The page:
“Tea, dinner, or supper?” asks The Guardian

You can’t have a blog with a name like mine and not re-post this excellent article from yesterday’s Guardian!

Grayson Perry
photo © The Guardian

Personally I eat tea, dinner, and supper – though not usually all at the one sitting.

  • Tea is for when I’m flaunting my northern roots to annoy the Shopkeeper, who is so London-centric he’d have had Hadrian build his wall along the northern edge of Hyde Park.
  • Dinner is something I’ll eat when I’m invited to, or when I’m in a restaurant.
  • Supper is what I’ll be most likely to invite you to, precisely so that you’ll know it’ll be an informal affair where it’s more important that the food tastes good than whether it could be put on display in the V&A. And whilst I might add the word ‘garden’ to indicate that we’ll be outside and you should probably bring a cardigan and maybe an umbrella, you can feel free to shoot me if I start to call them ‘kitchen’ or ‘country’ suppers.

So what do you call yours…?

Tea with Grayson Perry. Or is it dinner, or supper? | Life and style | The Guardian.

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15 responses to ““Tea, dinner, or supper?” asks The Guardian

  1. The article(s) reminded me of a joke by Irish comedian Patrick Kielty. After moving into Chelsea, one of his neighbours suggested he pop round for a spot of supper one evening. Patrick thought ‘What, come round about half ten for a bowl of Frosties?!’

  2. Growing up under the societally trained eye of my “Sloane-Ranger”-wannabe mother, tea in our house meant the main meal of the day had been eaten at lunchtime, so a meal of bread and jam took the place of dinner. This was “tea”. Dinner was a full, cooked, main-course-and-dessert affair and supper, like Patrick Kielty said, was a bowl of cereal or toast and a poached egg eaten later in the evening.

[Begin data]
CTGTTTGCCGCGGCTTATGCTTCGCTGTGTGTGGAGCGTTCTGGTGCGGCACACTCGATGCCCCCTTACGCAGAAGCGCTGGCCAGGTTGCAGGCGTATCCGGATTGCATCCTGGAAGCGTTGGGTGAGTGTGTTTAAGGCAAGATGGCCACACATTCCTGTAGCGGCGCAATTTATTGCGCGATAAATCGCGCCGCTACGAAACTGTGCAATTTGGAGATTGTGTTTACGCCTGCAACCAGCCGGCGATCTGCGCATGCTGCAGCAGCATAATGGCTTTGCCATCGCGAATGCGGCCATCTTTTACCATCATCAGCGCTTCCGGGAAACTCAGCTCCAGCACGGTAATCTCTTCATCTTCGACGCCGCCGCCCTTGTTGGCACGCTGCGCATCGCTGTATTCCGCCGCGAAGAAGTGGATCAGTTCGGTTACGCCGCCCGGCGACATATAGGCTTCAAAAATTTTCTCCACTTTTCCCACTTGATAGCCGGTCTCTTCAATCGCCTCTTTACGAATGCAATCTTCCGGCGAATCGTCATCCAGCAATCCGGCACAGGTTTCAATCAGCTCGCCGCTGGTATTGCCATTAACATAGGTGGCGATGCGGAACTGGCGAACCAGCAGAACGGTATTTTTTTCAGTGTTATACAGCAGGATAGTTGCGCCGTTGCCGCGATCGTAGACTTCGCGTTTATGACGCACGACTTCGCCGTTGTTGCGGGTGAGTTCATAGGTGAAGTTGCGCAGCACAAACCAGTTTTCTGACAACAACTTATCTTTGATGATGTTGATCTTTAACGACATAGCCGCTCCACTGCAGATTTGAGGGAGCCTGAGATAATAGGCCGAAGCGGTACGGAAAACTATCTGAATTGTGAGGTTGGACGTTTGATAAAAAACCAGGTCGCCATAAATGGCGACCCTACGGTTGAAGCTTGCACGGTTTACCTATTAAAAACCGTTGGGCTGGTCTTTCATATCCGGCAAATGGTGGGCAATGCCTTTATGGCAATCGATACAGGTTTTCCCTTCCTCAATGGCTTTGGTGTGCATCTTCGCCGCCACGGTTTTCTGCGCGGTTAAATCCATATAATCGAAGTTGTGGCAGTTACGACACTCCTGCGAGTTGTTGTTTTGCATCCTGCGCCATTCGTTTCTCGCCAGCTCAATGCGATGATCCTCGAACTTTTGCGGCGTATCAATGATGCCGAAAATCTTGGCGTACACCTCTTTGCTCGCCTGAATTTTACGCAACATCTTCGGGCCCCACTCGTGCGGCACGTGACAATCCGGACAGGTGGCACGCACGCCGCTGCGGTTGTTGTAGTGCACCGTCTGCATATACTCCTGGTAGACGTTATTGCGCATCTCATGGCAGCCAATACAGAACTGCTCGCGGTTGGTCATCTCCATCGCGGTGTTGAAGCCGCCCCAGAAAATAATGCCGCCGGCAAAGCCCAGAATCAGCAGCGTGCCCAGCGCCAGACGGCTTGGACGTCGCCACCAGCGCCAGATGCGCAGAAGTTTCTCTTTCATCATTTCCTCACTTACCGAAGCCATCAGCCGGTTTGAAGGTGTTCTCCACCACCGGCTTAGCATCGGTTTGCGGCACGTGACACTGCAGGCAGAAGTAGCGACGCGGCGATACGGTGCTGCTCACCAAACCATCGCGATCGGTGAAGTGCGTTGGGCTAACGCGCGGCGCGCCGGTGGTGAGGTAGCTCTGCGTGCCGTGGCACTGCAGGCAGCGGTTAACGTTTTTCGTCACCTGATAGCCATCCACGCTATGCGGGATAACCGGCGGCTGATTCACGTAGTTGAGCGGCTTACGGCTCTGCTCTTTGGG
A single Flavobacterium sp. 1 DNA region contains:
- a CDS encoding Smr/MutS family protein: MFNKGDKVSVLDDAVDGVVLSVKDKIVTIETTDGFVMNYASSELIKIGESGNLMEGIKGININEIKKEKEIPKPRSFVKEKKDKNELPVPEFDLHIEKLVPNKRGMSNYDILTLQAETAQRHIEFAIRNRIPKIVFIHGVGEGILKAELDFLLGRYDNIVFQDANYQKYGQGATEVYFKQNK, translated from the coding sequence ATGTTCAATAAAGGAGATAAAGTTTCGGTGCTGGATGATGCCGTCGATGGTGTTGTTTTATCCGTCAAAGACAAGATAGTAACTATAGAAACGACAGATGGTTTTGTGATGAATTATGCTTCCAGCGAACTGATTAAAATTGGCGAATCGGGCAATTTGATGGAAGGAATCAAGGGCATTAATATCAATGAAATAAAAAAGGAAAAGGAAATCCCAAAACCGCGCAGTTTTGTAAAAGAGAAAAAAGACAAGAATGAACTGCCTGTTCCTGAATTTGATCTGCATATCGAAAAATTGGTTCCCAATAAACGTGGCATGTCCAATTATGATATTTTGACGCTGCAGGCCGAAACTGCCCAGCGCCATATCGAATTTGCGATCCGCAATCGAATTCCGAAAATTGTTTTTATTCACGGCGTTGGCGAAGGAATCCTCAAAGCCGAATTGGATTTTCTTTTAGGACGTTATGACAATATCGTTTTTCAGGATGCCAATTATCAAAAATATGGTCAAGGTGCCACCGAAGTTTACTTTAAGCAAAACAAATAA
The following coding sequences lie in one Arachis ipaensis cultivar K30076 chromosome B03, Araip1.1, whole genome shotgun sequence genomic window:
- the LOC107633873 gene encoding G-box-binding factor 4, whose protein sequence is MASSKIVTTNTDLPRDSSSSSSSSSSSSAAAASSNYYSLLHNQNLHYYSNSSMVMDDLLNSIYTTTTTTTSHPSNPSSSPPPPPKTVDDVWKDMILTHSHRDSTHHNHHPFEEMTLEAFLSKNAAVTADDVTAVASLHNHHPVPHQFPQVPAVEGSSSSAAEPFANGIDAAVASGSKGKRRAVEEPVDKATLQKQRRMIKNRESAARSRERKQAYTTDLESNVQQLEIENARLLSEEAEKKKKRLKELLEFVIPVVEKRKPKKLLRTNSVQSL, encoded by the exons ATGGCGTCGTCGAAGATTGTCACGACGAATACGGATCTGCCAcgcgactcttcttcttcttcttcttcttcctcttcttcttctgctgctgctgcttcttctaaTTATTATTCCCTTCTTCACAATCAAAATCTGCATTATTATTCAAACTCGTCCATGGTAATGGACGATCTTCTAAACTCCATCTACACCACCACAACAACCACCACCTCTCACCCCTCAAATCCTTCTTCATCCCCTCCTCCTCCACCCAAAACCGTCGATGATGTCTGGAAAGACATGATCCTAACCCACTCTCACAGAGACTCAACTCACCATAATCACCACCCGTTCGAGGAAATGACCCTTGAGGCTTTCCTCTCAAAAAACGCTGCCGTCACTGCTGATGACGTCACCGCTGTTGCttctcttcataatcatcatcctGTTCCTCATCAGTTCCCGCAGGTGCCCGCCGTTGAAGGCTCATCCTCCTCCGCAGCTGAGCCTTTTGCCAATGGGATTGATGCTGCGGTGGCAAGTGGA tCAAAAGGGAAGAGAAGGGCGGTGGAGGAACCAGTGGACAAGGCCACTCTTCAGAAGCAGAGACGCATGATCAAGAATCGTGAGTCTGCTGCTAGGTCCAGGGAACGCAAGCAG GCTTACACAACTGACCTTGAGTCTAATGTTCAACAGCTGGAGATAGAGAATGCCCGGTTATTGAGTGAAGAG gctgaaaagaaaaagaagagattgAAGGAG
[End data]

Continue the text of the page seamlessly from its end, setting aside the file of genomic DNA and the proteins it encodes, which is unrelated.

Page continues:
My husband and I enjoy cooking and appreciate good food, so when we have someone over for dinner we call it just that. If they’re feeling pretentious, it better reflect in the wine they bring!

  3. I always think “tea” is a Cockney/London thing. Maybe?

  4. Sometimes being American really does keep it simple. We have dinner, whether it’s in front of the tv, on the “good china” or something in between. A fine wine is, of course, always welcome.

  5. Tea – cucumber sandwiches / salad / cup of tea / cake – eating at a table preferable.
    Supper – A light easy to cook day to day meal / glass of wine – can be eaten as a TV dinner
    Dinner – Probably involves a starter / more complicated meal / dessert / bottle of wine / coffee and liqueurs – seated at table a must
    Lunch – weekdays a light snack – but on a Sunday this is like a dinner again

    Simples! 🙂

  6. No no no no. It’s all wrong! You have your breakfast then your dinner and then tea and then supper just before you go to bed. Supper should never be used for anything else. Dinner I suppose could be as it does stem from dining so really that could be any meal. Oh and there’s no such thing as lunch! It’s defineately dinner. Always.

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